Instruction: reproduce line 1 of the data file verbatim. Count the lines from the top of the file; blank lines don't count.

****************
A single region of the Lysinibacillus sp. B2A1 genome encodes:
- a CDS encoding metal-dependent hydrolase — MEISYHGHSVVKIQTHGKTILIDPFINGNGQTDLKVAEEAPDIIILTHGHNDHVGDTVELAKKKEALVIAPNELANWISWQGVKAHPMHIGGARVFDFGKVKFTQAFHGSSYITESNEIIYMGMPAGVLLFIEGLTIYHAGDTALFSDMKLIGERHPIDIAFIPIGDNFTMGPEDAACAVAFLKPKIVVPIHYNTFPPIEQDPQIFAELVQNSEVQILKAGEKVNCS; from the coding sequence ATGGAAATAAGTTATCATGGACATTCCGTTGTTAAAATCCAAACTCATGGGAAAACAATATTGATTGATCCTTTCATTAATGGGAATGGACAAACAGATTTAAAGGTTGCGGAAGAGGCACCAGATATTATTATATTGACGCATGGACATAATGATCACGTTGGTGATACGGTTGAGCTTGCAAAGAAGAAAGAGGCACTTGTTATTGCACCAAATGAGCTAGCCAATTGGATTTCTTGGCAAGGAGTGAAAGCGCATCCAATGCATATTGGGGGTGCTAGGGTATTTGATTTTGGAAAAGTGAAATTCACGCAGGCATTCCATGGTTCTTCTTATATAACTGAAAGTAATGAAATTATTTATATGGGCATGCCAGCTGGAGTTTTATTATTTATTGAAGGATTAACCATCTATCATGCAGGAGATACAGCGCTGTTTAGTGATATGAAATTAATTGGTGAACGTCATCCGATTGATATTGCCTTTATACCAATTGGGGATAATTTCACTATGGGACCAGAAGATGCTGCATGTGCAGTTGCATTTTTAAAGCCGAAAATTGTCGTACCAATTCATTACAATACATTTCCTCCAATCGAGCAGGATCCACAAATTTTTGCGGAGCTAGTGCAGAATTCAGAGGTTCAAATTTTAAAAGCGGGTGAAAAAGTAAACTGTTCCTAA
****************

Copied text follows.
A single region of the Lysinibacillus sp. B2A1 genome encodes: